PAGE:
Glass for optical instruments, including field-glasses, periscopes, range-finders, and many others required in large quantities by the exigencies of the war, was very largely imported. When the supply was cut off, experiments were at once undertaken by the Carnegie Geophysical Laboratory at Washington, making use of data and experience which had been acquired in years of experimental research in the chemical processes which accompany mineral formation in nature; and the prompt outcome was the production of substitutes for the imported glasses which are entirely satisfactory, and the manufacture of them on a large scale is now in progress.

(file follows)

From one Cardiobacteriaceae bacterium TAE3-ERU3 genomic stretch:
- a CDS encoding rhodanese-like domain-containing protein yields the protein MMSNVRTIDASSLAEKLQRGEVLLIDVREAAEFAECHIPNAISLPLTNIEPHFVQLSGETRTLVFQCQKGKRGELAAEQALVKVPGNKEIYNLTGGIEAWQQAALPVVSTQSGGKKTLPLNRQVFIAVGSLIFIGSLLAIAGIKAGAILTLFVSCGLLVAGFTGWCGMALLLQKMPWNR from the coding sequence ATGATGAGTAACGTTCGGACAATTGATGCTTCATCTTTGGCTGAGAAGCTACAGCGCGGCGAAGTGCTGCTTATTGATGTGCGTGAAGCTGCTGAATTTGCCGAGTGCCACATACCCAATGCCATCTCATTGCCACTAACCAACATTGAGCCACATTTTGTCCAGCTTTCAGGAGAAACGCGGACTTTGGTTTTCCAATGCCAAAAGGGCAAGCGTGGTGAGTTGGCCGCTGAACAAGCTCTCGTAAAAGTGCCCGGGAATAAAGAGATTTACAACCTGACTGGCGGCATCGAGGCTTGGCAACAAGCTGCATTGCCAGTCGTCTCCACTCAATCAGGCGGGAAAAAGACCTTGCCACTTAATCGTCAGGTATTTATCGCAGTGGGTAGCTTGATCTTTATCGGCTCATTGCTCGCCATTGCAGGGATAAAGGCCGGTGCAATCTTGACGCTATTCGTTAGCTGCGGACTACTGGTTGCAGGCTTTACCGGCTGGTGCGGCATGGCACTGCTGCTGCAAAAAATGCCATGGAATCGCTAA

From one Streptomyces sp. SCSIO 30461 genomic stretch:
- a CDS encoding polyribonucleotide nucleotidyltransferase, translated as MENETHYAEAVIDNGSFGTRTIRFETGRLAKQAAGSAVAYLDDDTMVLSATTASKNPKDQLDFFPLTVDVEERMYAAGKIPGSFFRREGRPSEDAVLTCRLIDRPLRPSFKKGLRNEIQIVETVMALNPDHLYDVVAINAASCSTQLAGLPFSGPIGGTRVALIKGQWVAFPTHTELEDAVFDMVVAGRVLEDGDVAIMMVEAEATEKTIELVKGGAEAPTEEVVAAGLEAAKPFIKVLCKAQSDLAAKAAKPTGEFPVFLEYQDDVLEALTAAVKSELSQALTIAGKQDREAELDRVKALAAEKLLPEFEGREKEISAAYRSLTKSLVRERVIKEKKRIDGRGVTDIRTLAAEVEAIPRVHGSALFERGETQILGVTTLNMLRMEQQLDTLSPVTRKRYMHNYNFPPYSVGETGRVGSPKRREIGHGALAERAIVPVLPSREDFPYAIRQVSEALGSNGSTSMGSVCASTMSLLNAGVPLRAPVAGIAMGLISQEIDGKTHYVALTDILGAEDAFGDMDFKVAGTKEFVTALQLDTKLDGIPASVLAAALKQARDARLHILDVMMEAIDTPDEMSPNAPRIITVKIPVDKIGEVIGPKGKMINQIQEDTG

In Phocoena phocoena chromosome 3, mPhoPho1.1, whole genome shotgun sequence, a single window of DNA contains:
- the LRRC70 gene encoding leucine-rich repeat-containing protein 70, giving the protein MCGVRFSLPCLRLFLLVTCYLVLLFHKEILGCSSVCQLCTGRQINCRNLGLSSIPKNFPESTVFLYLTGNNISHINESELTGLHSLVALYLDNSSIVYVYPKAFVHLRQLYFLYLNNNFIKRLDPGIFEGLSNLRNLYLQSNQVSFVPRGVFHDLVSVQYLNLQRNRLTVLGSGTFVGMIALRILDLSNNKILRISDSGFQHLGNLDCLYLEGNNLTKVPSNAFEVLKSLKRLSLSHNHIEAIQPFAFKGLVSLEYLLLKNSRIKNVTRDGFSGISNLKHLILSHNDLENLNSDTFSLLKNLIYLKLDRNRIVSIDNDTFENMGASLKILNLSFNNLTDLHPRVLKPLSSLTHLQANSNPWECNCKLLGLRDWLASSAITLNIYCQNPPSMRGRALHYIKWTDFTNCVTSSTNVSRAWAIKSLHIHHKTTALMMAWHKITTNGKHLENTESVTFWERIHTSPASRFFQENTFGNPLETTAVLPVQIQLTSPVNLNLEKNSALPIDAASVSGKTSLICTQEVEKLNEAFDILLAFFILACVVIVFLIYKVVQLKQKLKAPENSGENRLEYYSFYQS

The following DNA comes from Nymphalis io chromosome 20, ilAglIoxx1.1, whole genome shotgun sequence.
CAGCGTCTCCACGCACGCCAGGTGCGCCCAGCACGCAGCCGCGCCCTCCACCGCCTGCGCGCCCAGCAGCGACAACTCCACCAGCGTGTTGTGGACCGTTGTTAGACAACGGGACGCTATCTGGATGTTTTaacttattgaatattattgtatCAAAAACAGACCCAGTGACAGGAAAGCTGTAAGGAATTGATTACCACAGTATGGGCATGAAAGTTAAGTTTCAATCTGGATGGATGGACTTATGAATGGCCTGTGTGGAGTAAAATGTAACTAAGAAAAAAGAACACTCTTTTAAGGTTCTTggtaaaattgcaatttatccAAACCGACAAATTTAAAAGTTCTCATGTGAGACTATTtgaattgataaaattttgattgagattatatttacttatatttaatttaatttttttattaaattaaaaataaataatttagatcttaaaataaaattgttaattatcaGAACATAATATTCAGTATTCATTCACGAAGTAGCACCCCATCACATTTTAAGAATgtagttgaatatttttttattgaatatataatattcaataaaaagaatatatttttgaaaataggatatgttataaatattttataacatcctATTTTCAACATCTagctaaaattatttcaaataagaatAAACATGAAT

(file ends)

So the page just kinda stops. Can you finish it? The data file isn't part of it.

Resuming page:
Conservation is the order of the day. The warning to abandon our national habits of wastefulness had been heard, although indistinctly by many, before the war sounded it in trumpet tones. It was a call to arms for chemists, for in no respect can chemical science do more for the nation than by devising means to avoid waste, and increase productive efficiency. This includes, of course, just now, the provision of the best available substitutes for those materials which must be diverted to military uses, or sent where they are more vitally necessary than in our own homes and factories. Olive oil, for example, is scarcely obtainable, and lard must be conserved. The purified cotton-seed oil which the chemist has provided is an acceptable substitute for the former, while lard may be replaced by corn oil, or by the hydrogenated oils, known by the trade names of ‘Crisco,’ and ‘Kream-Krisp,’ in the manufacture of which the chemist utilizes some of the hydrogen which formerly was a waste product from the bleaching industry.